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[dns-operations] Quick DNS Report from Behind the Great Firewall of China

[dns-operations] Quick DNS report from behind the Great Firewall of China

Shane Kerr shane at time-travellers.org

Sun Jun 5 13:03:15 UTC 2016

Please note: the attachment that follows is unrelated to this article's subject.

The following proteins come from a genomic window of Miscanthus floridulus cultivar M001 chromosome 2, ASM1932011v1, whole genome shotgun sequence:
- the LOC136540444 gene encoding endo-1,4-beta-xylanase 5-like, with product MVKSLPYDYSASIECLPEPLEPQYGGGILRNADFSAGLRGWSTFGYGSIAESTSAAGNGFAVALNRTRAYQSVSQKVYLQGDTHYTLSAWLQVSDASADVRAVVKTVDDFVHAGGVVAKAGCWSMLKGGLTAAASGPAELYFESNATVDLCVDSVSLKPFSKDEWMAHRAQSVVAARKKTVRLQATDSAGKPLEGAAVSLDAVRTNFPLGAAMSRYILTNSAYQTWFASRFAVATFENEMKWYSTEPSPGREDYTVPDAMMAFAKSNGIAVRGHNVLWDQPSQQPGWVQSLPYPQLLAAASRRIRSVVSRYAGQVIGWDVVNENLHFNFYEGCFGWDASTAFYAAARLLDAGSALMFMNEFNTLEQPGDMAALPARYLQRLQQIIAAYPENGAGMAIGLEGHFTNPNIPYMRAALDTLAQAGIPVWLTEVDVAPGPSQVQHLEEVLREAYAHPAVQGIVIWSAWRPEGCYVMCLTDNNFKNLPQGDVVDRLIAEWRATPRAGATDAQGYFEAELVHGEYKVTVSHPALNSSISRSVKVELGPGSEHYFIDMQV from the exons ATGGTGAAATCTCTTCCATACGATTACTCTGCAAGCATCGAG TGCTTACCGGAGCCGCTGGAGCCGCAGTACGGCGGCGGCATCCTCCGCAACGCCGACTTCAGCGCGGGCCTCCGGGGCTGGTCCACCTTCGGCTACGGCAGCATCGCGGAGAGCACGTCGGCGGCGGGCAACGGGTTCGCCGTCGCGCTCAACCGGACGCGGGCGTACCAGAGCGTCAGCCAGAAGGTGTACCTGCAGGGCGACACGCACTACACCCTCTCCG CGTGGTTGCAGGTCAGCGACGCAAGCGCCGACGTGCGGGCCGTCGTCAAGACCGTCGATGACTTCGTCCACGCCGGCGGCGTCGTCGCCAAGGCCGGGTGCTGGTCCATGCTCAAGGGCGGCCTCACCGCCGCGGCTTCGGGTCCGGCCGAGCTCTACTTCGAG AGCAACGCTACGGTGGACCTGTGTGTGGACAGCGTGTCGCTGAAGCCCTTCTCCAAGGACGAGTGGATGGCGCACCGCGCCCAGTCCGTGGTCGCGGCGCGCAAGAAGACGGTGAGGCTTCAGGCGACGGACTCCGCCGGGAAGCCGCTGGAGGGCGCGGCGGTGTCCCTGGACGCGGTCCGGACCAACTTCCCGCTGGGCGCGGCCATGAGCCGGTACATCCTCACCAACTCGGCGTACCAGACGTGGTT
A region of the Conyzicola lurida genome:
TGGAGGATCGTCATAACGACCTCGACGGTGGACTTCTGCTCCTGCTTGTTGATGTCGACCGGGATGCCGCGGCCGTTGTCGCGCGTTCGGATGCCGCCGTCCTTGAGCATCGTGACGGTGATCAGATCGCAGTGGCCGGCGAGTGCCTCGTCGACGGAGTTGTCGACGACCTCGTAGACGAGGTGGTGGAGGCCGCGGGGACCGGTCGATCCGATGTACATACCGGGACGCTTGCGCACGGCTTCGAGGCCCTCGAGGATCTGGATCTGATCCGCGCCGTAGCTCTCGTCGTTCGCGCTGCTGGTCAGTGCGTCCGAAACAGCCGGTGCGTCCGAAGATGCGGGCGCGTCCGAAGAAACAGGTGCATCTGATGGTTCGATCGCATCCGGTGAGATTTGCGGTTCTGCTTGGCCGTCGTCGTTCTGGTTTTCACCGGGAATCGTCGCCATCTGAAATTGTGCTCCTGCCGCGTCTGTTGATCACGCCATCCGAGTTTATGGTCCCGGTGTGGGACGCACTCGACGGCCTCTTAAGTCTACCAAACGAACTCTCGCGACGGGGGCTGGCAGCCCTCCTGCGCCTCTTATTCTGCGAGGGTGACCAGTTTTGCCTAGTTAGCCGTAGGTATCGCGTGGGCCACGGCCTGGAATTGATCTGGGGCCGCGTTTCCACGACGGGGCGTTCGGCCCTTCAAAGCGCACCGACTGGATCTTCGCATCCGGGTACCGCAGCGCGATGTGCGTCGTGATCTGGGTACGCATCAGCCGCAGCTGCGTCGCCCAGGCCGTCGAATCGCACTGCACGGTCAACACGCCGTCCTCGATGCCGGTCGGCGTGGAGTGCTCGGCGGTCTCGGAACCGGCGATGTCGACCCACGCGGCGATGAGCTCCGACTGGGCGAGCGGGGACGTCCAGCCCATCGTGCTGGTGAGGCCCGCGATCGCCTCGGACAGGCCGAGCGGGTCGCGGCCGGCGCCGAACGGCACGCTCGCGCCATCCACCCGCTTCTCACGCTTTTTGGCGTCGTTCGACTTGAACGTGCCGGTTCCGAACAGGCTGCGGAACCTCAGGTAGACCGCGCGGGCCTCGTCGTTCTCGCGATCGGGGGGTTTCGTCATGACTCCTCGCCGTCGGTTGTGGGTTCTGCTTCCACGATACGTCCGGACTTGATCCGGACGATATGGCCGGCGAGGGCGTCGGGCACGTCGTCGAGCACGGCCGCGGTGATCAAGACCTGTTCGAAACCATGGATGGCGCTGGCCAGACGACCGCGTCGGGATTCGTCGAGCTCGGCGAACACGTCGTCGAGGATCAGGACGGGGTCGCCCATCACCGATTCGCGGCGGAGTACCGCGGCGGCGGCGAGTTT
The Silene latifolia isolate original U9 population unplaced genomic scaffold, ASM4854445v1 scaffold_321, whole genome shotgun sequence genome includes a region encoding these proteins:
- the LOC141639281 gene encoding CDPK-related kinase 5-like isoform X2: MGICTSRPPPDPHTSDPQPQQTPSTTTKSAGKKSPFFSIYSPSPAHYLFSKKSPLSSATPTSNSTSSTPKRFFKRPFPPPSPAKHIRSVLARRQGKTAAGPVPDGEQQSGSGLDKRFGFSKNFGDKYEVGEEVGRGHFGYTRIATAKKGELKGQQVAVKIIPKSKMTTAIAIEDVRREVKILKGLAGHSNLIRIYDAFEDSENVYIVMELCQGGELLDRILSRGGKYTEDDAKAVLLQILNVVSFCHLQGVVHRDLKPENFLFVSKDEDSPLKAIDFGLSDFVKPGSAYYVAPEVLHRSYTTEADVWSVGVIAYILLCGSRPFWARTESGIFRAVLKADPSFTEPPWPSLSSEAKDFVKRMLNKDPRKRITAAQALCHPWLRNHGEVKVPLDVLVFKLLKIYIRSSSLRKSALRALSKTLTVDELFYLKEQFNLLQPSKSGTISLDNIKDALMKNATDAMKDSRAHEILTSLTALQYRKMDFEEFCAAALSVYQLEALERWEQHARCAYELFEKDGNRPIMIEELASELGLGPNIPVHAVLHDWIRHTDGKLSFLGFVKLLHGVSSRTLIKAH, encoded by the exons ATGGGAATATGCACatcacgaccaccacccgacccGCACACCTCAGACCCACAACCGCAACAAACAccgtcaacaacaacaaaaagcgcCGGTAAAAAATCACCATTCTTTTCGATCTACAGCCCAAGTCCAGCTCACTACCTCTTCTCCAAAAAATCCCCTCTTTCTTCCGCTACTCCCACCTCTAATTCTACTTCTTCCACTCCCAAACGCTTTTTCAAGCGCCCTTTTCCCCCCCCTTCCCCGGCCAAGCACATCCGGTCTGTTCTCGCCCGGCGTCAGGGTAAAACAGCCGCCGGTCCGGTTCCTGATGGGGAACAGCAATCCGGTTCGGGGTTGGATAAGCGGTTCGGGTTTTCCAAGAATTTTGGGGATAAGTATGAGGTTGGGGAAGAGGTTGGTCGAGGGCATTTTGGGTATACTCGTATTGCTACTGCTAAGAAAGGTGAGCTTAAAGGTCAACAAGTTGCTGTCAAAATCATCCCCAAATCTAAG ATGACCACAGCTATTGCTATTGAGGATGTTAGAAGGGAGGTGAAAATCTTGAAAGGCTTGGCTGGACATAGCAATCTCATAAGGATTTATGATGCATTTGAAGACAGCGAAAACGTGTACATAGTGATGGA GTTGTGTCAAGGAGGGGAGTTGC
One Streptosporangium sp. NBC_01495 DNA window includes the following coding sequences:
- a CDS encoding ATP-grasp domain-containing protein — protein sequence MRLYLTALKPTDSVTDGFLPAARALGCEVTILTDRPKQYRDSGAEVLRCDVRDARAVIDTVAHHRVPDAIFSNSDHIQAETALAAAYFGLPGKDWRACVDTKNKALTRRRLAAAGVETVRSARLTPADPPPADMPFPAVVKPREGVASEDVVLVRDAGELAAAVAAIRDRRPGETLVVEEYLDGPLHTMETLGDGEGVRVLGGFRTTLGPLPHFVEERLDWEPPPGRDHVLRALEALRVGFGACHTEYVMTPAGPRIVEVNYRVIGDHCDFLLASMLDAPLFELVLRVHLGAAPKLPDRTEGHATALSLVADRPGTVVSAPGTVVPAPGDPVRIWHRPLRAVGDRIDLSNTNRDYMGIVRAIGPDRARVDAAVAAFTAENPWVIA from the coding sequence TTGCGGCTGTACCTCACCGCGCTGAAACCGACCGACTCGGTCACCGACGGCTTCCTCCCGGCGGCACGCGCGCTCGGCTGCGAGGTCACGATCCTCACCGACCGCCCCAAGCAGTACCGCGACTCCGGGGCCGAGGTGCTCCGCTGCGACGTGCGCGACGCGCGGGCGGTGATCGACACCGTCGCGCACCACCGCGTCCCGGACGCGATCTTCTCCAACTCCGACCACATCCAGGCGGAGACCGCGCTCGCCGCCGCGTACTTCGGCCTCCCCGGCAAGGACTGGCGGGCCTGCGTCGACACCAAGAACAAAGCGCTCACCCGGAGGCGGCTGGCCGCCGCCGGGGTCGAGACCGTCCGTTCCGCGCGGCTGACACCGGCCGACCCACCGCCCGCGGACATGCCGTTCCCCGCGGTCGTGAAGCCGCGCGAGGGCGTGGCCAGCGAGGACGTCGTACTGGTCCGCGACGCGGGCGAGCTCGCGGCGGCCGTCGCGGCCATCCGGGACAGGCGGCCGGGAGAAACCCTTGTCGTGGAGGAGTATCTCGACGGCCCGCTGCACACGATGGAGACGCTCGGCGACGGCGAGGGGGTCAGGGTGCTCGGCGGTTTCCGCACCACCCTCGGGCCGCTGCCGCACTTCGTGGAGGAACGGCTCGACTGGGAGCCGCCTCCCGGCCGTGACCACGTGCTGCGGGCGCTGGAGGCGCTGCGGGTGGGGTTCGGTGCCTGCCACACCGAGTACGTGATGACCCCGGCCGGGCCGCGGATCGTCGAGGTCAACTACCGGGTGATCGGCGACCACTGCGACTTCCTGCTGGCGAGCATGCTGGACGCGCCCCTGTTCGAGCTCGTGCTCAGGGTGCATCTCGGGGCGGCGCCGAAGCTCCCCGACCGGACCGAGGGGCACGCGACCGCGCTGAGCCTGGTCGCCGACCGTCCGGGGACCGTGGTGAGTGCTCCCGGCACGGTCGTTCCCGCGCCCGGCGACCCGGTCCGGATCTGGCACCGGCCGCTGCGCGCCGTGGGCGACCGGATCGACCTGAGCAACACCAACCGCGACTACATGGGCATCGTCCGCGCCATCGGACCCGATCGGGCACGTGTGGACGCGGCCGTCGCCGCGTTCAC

Hello,  I'm doing some work comparing IANA root server answers with Yeti root server answers. As a baseline I decided to compare IANA servers with themselves, and discovered differences. I am doing this work in China right now, so I probably should have expected something like this, because of the Great Firewall and all of its evil.  So here are some observations about DNS and the Great Firewall of China, from my hotel room. Note that I am not encouraging anyone to bypass Chinese laws or regulations, but as a technical DNS person I find the details interesting and thought other people would too.  After a little poking around it seems that there is some DPI happening for all DNS packets that come into China via the Great Firewall. This means that, for example, the F, J, and L root servers are not impacted by the Great Firewall since they have instances in Beijing. (Packets from some root servers are *sometimes* modified, like I root, and I'm not sure why that is.) I didn't look at any TLD. I don't know if any have servers in China other than the various Chinese TLDs.  It looks like there is a blacklist. Of course I can't know the full extent, but I did notice that answers for "google.com" and "twitter.com" are modified. If you query anything on the list, then you get an A record back with some IP addresses that are not always the same, but also not completely random.  WHOIS lookup on some of the addresses shows valid networks in Germany, Azerbaijan, the UK, and so on. When I traceroute to these IP addresses though they terminate at a hop within the China Unicom network, which seems to be the provider that I'm currently connected to - so while I would consider it BGP hijacking, as Randy Bush says, "your network, your rules". 😉 My guess is that there is some disk somewhere recording all packets that try to get to those addresses and making a careful note for future auditing, but perhaps these packets are just dropped on the floor. (The NSA would save these, maybe the Chinese officials are smarter though?)  It looks like the DNS answers are being modified on the return path, not the outbound path. At least, I can query IP addresses I run for "google.com" and I see the query packets at that host ("dig @my.host google.com").  It looks like TCP is not being intercepted, so a simple approach for someone in China wishing to get clean DNS might be to use TCP to a resolver outside of China. A Linux host can usually do this by setting:     options use-vc  In the /etc/resolv.conf file.  If you want to run a resolver *inside* of China and get the answers that authority operators are actually returning, this is probably also possible, although trickier.  Right now, it seems that NS records are not being intercepted. This means that if you use QNAME minimization, a resolver in China should be able to get information on (for example) the Google name servers. UDP answers from those servers will be spoofed.  These spoofed A records are not signed (of course), so anyone performing DNSSEC validation will reject the spoofed answers.  Since TCP is not being intercepted, a resolver can:  1. Use QNAME minimization to get to the authoritative servers, then 2. Reject UDP answers because validation will break, and then 3. Use TCP to get a valid answer.  I don't know if any resolvers can work this way, but in principle it is at least *possible*.  To be clear, this won't actually let you get to any blocked server, since there are IP layer blocks in place too, but at least DNS will be correct. :) (Actually, detecting such blocks could allow someone to build a middlebox which used VPN only when needed and otherwise used normal upstream. Hm...)  Cheers,  -- Shane -------------- next part -------------- A non-text attachment was scrubbed... Name: not available Type: application/pgp-signature Size: 181 bytes Desc: OpenPGP digital signature URL: <http://lists.dns-oarc.net/pipermail/dns-operations/attachments/20160605/b726a2ff/attachment.sig>

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